About the School Snack Box
I’m going to make a guess about your school. Whether it’s elementary, junior high, or high school, I bet there’s some little table or room where everyone gathers to eat some snacks or drink tea. A lot of times, I think ALTs (including myself!) are intimidated by the group of teachers hanging out at the snack table and tend to just stay at their desks instead. But that snack table is actually your gateway into their social network and more natural communication! So, go and be brave, go and break through the barrier to that shining snack table of light! But…there’s one little politeness sticky point here.
Is it okay to indulge in the snacks?
I certainly can’t speak for everyone’s experience, but I can tell you about my own. For the first few weeks at school, I would only eat/drink something when someone brought it to me. For example, I wouldn’t go make myself a cup of tea. Of course, if one of the teachers brought me a cup, I would be happy to drink it. The only guidance I received on the communal snack box was when I was presented with a saved-up mountain of summer omiyage and told that if I didn’t want anything, it was okay to just put it in the box. As time went on and I grew braver; I started to serve myself tea or coffee. But I still stayed away from the snacks. The promised land still seemed to be hidden behind a veil of confusing politeness.
Eventually, as she grew more comfortable with me, the school secretary told me that everyone in the office usually donates 500 yen for her to buy snacks and coffee for everyone to share. I immediately felt embarrassed, like I had been being very rude by treating myself to their things without chipping in – but then I realized that she was actually offering me a way to be more in tune with the rest of the teachers. Great! This is my way in! About two hours later, I trotted up to her desk with a bunch of 100 yen coins and handed them over. She was actually really surprised and immediately assured me that I could drink and eat anything I wanted, as much as I wanted. She made sure to emphasize this point by going to the snack box, grabbing a handful of candies, and depositing them on my desk. Remember that the gossip grapevine can be your friend! Shortly afterwards, the school nurse, my JTE, and the head teacher all approached me to say thanks for chipping in.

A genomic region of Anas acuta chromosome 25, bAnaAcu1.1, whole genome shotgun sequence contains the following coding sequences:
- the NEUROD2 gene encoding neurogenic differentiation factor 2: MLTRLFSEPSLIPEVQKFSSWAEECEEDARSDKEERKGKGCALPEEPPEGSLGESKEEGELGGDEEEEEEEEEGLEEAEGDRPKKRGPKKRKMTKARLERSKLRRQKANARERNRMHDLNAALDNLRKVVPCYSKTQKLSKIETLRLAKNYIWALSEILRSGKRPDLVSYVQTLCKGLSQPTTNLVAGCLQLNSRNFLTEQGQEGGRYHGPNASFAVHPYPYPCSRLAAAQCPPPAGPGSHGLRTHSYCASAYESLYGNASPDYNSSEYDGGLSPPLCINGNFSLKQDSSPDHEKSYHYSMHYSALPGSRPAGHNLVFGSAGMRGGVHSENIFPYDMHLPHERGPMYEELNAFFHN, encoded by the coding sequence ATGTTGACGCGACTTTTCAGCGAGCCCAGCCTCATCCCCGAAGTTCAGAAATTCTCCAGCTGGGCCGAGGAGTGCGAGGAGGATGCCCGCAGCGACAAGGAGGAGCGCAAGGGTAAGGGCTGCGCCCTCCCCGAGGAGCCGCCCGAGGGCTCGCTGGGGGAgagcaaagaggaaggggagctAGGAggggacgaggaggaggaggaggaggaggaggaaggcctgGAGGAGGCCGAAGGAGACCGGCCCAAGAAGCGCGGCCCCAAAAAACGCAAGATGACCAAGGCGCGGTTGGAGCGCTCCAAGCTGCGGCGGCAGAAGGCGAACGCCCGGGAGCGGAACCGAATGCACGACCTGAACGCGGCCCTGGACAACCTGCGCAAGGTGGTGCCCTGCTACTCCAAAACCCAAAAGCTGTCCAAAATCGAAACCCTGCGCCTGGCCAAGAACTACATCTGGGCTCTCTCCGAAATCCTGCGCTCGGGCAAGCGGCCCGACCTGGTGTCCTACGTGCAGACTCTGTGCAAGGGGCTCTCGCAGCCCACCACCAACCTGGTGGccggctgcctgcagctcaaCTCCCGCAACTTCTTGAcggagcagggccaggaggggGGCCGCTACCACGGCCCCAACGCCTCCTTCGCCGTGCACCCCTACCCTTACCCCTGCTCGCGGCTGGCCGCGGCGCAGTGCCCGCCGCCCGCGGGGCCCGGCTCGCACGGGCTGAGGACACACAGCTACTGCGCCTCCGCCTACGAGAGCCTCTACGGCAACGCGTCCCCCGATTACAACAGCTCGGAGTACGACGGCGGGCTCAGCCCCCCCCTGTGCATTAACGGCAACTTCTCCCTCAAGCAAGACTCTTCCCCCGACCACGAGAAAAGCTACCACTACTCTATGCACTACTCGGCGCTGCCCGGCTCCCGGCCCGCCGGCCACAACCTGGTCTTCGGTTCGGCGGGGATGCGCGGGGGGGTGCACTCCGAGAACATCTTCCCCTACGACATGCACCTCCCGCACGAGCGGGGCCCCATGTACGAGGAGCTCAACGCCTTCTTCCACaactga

The moral of the story is…don’t do what I did. You literally have a person there (your JTE) who can answer all your questions about office politeness. I would have been spared a lot of anxiety if I had just asked “hey, is it okay for me to eat snacks from the box?” If they say yes, go ahead! If they tell you what the deal is, then just follow their instructions. My advice: if no one asks you to chip in at all, bring something in to contribute occasionally. Even just a bag of senbei or hard candy from the grocery store. Your efforts will definitely be noticed and appreciated. If you’re uncomfortable in the teacher’s room, your life at school will probably be a bit sucky. So, ask the questions, do your part, and eat the snacks!
Linka Wade is a first year elementary school JET in Higashiagatsuma. She enjoys learning how to cook Japanese food, travelling, and researching tidbits of Japanese cultural history and linguistics. You can find her research (told in only somewhat decent jokes) and adventure updates on www.linkalearnsthings.wordpress.com